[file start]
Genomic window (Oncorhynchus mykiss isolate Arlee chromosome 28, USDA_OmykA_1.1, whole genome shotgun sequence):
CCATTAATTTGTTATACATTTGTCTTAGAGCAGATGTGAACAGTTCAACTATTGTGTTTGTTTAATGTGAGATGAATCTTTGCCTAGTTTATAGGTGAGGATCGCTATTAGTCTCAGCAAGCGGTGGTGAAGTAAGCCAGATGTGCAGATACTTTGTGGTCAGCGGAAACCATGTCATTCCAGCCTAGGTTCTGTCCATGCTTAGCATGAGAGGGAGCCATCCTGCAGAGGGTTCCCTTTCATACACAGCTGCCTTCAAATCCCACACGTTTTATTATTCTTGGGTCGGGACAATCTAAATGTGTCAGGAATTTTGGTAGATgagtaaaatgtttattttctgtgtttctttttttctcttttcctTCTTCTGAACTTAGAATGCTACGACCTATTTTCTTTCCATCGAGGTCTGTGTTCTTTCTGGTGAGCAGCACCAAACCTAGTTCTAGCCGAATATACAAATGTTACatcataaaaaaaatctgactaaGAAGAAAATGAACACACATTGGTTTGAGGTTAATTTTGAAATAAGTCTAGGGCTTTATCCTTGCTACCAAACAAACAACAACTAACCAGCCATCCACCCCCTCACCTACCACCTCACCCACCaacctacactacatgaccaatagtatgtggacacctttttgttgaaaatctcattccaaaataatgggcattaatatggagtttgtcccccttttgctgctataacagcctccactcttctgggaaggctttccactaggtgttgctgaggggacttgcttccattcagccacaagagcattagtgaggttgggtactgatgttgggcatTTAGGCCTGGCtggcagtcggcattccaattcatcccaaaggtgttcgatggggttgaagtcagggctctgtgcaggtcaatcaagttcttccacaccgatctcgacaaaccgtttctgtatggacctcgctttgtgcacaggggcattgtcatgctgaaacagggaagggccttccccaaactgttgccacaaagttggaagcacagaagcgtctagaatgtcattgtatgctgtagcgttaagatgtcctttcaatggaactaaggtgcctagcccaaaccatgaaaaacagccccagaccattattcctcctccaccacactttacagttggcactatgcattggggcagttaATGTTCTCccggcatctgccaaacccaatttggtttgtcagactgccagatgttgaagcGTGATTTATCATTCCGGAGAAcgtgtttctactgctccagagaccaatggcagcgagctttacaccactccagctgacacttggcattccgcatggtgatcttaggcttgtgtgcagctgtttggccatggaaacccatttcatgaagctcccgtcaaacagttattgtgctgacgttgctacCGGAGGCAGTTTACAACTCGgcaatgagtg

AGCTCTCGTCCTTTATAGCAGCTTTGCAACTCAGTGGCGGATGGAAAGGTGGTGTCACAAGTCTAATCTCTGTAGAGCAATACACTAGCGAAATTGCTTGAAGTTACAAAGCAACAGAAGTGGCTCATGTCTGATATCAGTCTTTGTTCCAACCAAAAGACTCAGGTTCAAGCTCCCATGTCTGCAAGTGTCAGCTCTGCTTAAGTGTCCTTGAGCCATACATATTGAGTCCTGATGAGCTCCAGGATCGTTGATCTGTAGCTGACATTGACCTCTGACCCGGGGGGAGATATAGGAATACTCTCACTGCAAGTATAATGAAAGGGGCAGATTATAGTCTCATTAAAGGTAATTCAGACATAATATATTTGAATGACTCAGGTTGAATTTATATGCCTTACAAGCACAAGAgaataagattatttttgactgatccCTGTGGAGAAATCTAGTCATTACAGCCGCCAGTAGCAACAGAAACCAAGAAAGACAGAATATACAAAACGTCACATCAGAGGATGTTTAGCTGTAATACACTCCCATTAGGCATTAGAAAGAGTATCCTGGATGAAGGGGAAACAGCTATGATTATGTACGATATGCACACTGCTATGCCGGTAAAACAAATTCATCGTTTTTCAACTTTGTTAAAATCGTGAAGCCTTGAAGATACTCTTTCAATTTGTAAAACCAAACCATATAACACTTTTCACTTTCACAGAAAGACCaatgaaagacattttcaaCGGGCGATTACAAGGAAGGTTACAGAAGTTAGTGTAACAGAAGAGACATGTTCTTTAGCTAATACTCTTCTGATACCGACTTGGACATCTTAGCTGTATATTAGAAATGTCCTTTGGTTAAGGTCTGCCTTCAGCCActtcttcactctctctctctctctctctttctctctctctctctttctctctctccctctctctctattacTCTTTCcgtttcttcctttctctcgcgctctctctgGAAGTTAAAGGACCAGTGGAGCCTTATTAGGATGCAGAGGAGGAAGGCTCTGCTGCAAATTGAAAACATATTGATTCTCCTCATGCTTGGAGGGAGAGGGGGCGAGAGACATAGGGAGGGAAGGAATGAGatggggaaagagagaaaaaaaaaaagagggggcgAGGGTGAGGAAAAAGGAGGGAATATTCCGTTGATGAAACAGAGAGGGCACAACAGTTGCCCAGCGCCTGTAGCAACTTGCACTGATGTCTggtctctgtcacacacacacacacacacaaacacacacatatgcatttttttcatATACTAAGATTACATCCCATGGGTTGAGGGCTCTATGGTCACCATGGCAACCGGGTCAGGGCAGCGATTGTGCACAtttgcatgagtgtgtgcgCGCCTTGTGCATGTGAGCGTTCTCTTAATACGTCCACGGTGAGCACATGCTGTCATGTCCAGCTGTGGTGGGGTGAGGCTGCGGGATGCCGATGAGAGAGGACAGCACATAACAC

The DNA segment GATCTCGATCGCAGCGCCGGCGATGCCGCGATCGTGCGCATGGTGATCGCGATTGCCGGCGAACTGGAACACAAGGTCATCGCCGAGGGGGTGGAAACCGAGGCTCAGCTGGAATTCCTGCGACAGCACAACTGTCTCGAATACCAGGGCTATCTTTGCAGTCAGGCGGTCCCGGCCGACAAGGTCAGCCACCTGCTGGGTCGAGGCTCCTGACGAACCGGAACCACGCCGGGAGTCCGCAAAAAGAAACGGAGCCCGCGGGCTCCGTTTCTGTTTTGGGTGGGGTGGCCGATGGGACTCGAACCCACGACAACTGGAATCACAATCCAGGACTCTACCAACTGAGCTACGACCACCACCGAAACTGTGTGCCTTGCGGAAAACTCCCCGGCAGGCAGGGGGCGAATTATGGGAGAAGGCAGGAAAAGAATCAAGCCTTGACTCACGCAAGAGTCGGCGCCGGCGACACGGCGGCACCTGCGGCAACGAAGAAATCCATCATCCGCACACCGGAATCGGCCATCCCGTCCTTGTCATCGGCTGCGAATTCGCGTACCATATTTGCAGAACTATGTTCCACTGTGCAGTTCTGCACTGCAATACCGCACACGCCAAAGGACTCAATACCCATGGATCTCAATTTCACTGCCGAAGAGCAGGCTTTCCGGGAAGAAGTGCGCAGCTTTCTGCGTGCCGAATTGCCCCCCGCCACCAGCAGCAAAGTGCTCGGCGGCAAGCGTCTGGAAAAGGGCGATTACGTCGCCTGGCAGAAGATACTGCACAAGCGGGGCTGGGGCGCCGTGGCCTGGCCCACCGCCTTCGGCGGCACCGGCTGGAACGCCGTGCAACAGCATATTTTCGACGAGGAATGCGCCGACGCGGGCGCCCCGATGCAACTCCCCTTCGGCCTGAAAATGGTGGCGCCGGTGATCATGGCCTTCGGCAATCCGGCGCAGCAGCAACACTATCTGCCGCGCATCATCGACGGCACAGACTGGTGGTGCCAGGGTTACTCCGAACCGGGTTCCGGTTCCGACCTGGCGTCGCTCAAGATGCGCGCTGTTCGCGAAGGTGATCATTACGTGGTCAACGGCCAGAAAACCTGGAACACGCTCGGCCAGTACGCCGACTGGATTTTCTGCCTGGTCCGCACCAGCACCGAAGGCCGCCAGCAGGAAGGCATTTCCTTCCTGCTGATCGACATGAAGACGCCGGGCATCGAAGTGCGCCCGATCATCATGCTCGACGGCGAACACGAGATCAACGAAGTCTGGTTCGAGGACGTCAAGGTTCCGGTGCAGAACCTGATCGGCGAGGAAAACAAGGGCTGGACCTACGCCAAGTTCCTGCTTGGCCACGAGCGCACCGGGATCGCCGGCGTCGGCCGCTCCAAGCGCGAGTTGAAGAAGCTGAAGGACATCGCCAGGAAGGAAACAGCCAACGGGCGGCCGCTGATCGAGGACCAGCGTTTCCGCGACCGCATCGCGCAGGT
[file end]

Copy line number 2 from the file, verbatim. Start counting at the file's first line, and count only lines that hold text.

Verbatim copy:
CCATTAATTTGTTATACATTTGTCTTAGAGCAGATGTGAACAGTTCAACTATTGTGTTTGTTTAATGTGAGATGAATCTTTGCCTAGTTTATAGGTGAGGATCGCTATTAGTCTCAGCAAGCGGTGGTGAAGTAAGCCAGATGTGCAGATACTTTGTGGTCAGCGGAAACCATGTCATTCCAGCCTAGGTTCTGTCCATGCTTAGCATGAGAGGGAGCCATCCTGCAGAGGGTTCCCTTTCATACACAGCTGCCTTCAAATCCCACACGTTTTATTATTCTTGGGTCGGGACAATCTAAATGTGTCAGGAATTTTGGTAGATgagtaaaatgtttattttctgtgtttctttttttctcttttcctTCTTCTGAACTTAGAATGCTACGACCTATTTTCTTTCCATCGAGGTCTGTGTTCTTTCTGGTGAGCAGCACCAAACCTAGTTCTAGCCGAATATACAAATGTTACatcataaaaaaaatctgactaaGAAGAAAATGAACACACATTGGTTTGAGGTTAATTTTGAAATAAGTCTAGGGCTTTATCCTTGCTACCAAACAAACAACAACTAACCAGCCATCCACCCCCTCACCTACCACCTCACCCACCaacctacactacatgaccaatagtatgtggacacctttttgttgaaaatctcattccaaaataatgggcattaatatggagtttgtcccccttttgctgctataacagcctccactcttctgggaaggctttccactaggtgttgctgaggggacttgcttccattcagccacaagagcattagtgaggttgggtactgatgttgggcatTTAGGCCTGGCtggcagtcggcattccaattcatcccaaaggtgttcgatggggttgaagtcagggctctgtgcaggtcaatcaagttcttccacaccgatctcgacaaaccgtttctgtatggacctcgctttgtgcacaggggcattgtcatgctgaaacagggaagggccttccccaaactgttgccacaaagttggaagcacagaagcgtctagaatgtcattgtatgctgtagcgttaagatgtcctttcaatggaactaaggtgcctagcccaaaccatgaaaaacagccccagaccattattcctcctccaccacactttacagttggcactatgcattggggcagttaATGTTCTCccggcatctgccaaacccaatttggtttgtcagactgccagatgttgaagcGTGATTTATCATTCCGGAGAAcgtgtttctactgctccagagaccaatggcagcgagctttacaccactccagctgacacttggcattccgcatggtgatcttaggcttgtgtgcagctgtttggccatggaaacccatttcatgaagctcccgtcaaacagttattgtgctgacgttgctacCGGAGGCAGTTTACAACTCGgcaatgagtg